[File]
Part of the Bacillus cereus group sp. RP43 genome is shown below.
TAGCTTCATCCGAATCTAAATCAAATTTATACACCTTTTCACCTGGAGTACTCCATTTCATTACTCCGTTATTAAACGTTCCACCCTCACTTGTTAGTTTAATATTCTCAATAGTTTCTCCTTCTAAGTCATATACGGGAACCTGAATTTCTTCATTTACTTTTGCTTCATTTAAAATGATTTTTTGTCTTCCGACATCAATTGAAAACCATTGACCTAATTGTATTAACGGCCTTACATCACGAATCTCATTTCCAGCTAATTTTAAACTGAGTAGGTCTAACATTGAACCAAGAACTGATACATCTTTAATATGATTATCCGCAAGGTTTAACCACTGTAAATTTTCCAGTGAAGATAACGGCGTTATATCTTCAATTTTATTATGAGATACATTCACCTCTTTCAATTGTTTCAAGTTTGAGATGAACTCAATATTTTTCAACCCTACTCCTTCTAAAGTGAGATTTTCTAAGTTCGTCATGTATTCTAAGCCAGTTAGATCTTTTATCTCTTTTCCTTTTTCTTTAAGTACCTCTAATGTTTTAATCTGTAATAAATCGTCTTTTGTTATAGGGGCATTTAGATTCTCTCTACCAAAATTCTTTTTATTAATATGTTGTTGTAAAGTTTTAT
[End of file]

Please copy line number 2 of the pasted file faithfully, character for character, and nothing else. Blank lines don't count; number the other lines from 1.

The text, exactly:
TAGCTTCATCCGAATCTAAATCAAATTTATACACCTTTTCACCTGGAGTACTCCATTTCATTACTCCGTTATTAAACGTTCCACCCTCACTTGTTAGTTTAATATTCTCAATAGTTTCTCCTTCTAAGTCATATACGGGAACCTGAATTTCTTCATTTACTTTTGCTTCATTTAAAATGATTTTTTGTCTTCCGACATCAATTGAAAACCATTGACCTAATTGTATTAACGGCCTTACATCACGAATCTCATTTCCAGCTAATTTTAAACTGAGTAGGTCTAACATTGAACCAAGAACTGATACATCTTTAATATGATTATCCGCAAGGTTTAACCACTGTAAATTTTCCAGTGAAGATAACGGCGTTATATCTTCAATTTTATTATGAGATACATTCACCTCTTTCAATTGTTTCAAGTTTGAGATGAACTCAATATTTTTCAACCCTACTCCTTCTAAAGTGAGATTTTCTAAGTTCGTCATGTATTCTAAGCCAGTTAGATCTTTTATCTCTTTTCCTTTTTCTTTAAGTACCTCTAATGTTTTAATCTGTAATAAATCGTCTTTTGTTATAGGGGCATTTAGATTCTCTCTACCAAAATTCTTTTTATTAATATGTTGTTGTAAAGTTTTAT